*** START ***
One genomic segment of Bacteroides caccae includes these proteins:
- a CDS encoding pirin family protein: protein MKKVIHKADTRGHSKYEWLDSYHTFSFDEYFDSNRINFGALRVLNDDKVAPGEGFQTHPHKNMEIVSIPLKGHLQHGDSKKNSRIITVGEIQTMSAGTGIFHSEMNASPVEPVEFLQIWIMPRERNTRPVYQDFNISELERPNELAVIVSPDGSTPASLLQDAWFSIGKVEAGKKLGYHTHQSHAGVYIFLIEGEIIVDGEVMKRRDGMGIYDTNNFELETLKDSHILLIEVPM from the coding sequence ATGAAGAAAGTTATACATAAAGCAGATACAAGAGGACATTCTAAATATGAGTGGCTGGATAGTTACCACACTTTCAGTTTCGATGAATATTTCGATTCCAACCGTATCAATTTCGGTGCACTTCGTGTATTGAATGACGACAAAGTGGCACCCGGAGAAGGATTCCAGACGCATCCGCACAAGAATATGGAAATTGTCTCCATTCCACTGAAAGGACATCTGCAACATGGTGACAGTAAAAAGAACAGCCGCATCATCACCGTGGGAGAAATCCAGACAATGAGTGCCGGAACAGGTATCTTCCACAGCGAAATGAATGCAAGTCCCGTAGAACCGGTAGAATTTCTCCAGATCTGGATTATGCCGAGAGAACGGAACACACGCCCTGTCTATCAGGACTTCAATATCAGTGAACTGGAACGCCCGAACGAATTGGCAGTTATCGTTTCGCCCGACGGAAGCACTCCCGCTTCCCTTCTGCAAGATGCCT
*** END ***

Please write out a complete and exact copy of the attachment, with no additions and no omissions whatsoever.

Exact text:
One genomic segment of Bacteroides caccae includes these proteins:
- a CDS encoding pirin family protein: protein MKKVIHKADTRGHSKYEWLDSYHTFSFDEYFDSNRINFGALRVLNDDKVAPGEGFQTHPHKNMEIVSIPLKGHLQHGDSKKNSRIITVGEIQTMSAGTGIFHSEMNASPVEPVEFLQIWIMPRERNTRPVYQDFNISELERPNELAVIVSPDGSTPASLLQDAWFSIGKVEAGKKLGYHTHQSHAGVYIFLIEGEIIVDGEVMKRRDGMGIYDTNNFELETLKDSHILLIEVPM from the coding sequence ATGAAGAAAGTTATACATAAAGCAGATACAAGAGGACATTCTAAATATGAGTGGCTGGATAGTTACCACACTTTCAGTTTCGATGAATATTTCGATTCCAACCGTATCAATTTCGGTGCACTTCGTGTATTGAATGACGACAAAGTGGCACCCGGAGAAGGATTCCAGACGCATCCGCACAAGAATATGGAAATTGTCTCCATTCCACTGAAAGGACATCTGCAACATGGTGACAGTAAAAAGAACAGCCGCATCATCACCGTGGGAGAAATCCAGACAATGAGTGCCGGAACAGGTATCTTCCACAGCGAAATGAATGCAAGTCCCGTAGAACCGGTAGAATTTCTCCAGATCTGGATTATGCCGAGAGAACGGAACACACGCCCTGTCTATCAGGACTTCAATATCAGTGAACTGGAACGCCCGAACGAATTGGCAGTTATCGTTTCGCCCGACGGAAGCACTCCCGCTTCCCTTCTGCAAGATGCCT